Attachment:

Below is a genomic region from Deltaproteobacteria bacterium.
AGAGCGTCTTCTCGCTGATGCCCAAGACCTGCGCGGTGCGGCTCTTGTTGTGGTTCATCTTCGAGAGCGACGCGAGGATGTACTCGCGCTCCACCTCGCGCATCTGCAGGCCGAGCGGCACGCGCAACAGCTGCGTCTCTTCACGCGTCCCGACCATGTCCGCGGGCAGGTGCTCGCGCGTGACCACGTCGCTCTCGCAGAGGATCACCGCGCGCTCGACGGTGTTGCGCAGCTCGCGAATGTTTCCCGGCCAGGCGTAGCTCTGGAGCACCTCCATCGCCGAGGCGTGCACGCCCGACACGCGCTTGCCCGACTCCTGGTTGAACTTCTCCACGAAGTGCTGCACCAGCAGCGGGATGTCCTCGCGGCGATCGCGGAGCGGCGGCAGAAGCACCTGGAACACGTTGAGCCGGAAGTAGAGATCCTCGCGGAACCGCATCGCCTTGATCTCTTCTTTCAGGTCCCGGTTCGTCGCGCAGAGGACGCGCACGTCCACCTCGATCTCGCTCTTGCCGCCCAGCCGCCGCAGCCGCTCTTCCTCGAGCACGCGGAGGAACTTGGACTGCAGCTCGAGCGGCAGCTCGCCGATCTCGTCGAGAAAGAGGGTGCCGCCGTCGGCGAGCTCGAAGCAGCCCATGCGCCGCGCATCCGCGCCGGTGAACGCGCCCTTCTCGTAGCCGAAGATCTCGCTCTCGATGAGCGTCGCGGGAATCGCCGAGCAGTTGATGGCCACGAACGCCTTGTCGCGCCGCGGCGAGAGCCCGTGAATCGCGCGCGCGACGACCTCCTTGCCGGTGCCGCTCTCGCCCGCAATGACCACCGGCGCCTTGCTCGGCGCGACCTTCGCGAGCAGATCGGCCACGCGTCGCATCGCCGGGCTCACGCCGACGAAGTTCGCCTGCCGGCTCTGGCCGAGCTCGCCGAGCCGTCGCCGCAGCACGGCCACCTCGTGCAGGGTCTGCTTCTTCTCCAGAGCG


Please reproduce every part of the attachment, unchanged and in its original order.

Below is a genomic region from Deltaproteobacteria bacterium.
AGAGCGTCTTCTCGCTGATGCCCAAGACCTGCGCGGTGCGGCTCTTGTTGTGGTTCATCTTCGAGAGCGACGCGAGGATGTACTCGCGCTCCACCTCGCGCATCTGCAGGCCGAGCGGCACGCGCAACAGCTGCGTCTCTTCACGCGTCCCGACCATGTCCGCGGGCAGGTGCTCGCGCGTGACCACGTCGCTCTCGCAGAGGATCACCGCGCGCTCGACGGTGTTGCGCAGCTCGCGAATGTTTCCCGGCCAGGCGTAGCTCTGGAGCACCTCCATCGCCGAGGCGTGCACGCCCGACACGCGCTTGCCCGACTCCTGGTTGAACTTCTCCACGAAGTGCTGCACCAGCAGCGGGATGTCCTCGCGGCGATCGCGGAGCGGCGGCAGAAGCACCTGGAACACGTTGAGCCGGAAGTAGAGATCCTCGCGGAACCGCATCGCCTTGATCTCTTCTTTCAGGTCCCGGTTCGTCGCGCAGAGGACGCGCACGTCCACCTCGATCTCGCTCTTGCCGCCCAGCCGCCGCAGCCGCTCTTCCTCGAGCACGCGGAGGAACTTGGACTGCAGCTCGAGCGGCAGCTCGCCGATCTCGTCGAGAAAGAGGGTGCCGCCGTCGGCGAGCTCGAAGCAGCCCATGCGCCGCGCATCCGCGCCGGTGAACGCGCCCTTCTCGTAGCCGAAGATCTCGCTCTCGATGAGCGTCGCGGGAATCGCCGAGCAGTTGATGGCCACGAACGCCTTGTCGCGCCGCGGCGAGAGCCCGTGAATCGCGCGCGCGACGACCTCCTTGCCGGTGCCGCTCTCGCCCGCAATGACCACCGGCGCCTTGCTCGGCGCGACCTTCGCGAGCAGATCGGCCACGCGTCGCATCGCCGGGCTCACGCCGACGAAGTTCGCCTGCCGGCTCTGGCCGAGCTCGCCGAGCCGTCGCCGCAGCACGGCCACCTCGTGCAGGGTCTGCTTCTTCTCCAGAGCG